A couple of weeks ago, I wrote a post called “5 Ways to Lose Your Ministry.” One of those ways is by committing adultery. Brad Hambrick wrote a helpful blog post, an open letter, to someone who is having an affair. Read it and learn. It’s insightful and sobering.
One of the ways pastors and other Christian leaders get caught up in moral failures like adultery is by leading in isolation. A leader who is unwilling to be counseled and held accountable by others in all areas of life is on a dangerous path. Ron Edmondson applies his tremendous wisdom toward this issue in a blog post called “7 Dangers of Leading in Isolation.”
Being a new pastor is difficult, no matter how well the church welcomes you into their family. I am blessed to be the pastor of Clearview Church, and have been thankful for how they have welcomed my family. Mark Dance shares five ways churches can help pastors in transition on the LifeWay Leadership blog.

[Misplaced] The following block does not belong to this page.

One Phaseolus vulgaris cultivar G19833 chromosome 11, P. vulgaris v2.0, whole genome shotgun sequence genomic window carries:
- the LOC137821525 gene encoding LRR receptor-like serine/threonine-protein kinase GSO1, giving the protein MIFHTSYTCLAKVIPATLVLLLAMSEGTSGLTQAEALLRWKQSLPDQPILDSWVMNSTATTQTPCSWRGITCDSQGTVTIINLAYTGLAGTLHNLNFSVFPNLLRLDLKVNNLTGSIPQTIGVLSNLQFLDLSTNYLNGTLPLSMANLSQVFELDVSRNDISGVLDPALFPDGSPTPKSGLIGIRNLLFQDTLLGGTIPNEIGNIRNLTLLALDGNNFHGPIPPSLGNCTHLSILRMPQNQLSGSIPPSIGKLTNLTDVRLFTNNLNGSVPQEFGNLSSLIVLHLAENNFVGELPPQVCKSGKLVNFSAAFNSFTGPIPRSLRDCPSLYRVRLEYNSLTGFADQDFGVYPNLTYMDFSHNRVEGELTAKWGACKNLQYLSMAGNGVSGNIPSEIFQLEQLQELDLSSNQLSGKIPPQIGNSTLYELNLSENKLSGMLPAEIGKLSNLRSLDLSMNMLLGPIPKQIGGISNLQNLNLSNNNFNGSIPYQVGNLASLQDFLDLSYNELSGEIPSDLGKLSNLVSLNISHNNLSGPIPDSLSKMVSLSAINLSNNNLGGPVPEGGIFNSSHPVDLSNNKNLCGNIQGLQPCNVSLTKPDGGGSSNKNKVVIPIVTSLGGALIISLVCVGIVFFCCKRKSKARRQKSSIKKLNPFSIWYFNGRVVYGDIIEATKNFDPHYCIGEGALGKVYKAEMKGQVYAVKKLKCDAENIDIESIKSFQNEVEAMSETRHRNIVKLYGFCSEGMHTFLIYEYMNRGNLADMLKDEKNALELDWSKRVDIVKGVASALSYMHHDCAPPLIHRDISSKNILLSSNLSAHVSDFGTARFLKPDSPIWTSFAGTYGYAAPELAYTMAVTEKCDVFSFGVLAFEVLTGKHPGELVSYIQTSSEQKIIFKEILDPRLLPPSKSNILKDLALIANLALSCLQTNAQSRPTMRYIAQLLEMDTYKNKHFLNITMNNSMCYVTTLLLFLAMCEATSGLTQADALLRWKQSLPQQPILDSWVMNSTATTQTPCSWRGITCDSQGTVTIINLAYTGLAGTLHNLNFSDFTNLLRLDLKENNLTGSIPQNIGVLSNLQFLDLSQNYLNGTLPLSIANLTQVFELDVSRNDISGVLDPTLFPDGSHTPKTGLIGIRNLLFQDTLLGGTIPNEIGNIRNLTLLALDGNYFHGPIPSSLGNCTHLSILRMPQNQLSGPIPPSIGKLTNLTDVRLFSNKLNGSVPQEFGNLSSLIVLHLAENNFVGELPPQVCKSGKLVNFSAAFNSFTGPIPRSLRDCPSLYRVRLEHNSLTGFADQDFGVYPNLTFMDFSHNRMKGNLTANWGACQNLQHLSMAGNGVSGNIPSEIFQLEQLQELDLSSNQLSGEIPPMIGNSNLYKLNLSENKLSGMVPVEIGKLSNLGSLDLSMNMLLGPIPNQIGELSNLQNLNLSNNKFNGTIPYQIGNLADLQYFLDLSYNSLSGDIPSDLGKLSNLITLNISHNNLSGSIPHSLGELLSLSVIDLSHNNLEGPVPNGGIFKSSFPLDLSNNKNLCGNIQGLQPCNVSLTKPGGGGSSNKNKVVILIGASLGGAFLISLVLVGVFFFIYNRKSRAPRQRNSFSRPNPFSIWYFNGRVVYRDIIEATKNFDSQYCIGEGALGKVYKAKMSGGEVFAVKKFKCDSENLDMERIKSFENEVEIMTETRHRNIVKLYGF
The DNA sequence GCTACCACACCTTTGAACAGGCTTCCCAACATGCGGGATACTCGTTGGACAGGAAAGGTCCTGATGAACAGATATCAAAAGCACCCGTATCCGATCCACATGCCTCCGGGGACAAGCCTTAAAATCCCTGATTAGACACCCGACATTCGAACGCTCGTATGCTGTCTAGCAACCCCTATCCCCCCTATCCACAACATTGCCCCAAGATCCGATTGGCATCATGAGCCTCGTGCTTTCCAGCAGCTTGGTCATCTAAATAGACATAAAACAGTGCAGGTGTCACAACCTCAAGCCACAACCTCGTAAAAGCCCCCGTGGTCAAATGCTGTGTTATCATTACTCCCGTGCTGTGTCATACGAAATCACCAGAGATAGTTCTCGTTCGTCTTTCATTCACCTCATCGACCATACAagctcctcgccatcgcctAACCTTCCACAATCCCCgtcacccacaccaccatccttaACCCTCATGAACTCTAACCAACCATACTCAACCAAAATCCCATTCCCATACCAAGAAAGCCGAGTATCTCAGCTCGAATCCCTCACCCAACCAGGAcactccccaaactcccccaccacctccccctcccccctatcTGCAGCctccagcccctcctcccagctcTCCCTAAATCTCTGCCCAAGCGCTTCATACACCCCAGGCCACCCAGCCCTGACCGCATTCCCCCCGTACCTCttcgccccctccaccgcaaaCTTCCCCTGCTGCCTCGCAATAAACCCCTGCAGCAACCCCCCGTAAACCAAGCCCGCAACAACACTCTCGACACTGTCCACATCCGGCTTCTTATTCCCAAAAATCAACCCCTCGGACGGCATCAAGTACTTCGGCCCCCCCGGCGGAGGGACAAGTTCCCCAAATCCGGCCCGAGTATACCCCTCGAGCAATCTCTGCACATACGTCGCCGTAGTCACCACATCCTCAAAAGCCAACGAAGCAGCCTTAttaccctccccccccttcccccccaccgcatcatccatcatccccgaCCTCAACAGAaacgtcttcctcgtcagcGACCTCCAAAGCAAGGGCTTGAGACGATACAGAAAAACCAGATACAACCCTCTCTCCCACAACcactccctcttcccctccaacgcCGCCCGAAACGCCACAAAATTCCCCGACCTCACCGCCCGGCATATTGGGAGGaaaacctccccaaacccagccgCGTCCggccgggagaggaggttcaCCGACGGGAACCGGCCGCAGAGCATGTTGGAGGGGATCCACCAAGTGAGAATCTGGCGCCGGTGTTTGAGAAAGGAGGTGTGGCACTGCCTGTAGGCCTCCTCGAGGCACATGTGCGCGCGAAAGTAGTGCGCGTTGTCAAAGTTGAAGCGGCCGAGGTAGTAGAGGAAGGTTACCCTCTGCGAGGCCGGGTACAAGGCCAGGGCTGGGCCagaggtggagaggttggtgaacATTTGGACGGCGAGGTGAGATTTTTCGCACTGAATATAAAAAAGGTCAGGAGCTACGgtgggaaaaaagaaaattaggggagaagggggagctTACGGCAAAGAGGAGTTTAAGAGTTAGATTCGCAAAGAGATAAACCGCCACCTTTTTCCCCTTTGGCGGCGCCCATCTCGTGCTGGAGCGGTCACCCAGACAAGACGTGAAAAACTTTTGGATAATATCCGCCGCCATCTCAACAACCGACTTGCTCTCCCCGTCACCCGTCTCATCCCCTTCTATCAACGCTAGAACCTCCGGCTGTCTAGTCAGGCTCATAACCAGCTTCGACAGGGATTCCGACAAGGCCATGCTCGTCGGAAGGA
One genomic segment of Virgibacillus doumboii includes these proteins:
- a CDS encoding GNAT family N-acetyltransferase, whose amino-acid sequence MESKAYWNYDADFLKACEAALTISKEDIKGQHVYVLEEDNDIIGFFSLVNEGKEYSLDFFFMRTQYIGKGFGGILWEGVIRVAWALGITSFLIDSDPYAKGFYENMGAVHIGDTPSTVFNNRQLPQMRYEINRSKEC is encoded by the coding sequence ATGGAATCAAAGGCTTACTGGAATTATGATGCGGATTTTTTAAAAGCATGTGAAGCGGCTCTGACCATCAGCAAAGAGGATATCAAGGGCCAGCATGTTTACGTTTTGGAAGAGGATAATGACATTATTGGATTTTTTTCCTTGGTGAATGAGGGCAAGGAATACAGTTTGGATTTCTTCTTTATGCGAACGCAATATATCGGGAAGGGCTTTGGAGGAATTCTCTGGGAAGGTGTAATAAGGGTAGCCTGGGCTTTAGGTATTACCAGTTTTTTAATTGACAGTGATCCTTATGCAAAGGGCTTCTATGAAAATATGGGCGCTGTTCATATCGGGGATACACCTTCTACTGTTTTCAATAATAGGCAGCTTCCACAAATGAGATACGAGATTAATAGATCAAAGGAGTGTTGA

“If you’re truly going to develop as a leader, you can’t do it without great feedback,” writes Carey Nieuwhof. Receiving feedback can be difficult, especially if it’s negative. Carey shares nine ways to handle negative feedback without getting defensive.
It is important that pastors and church leaders lead the body of Christ well, but it is even more important that they first lead and serve their families with Christ-like humility and love. This week, on Selma Wilson’s blog, her husband Rodney shares five ways to lead your family well as the school year begins. It’s a helpful post.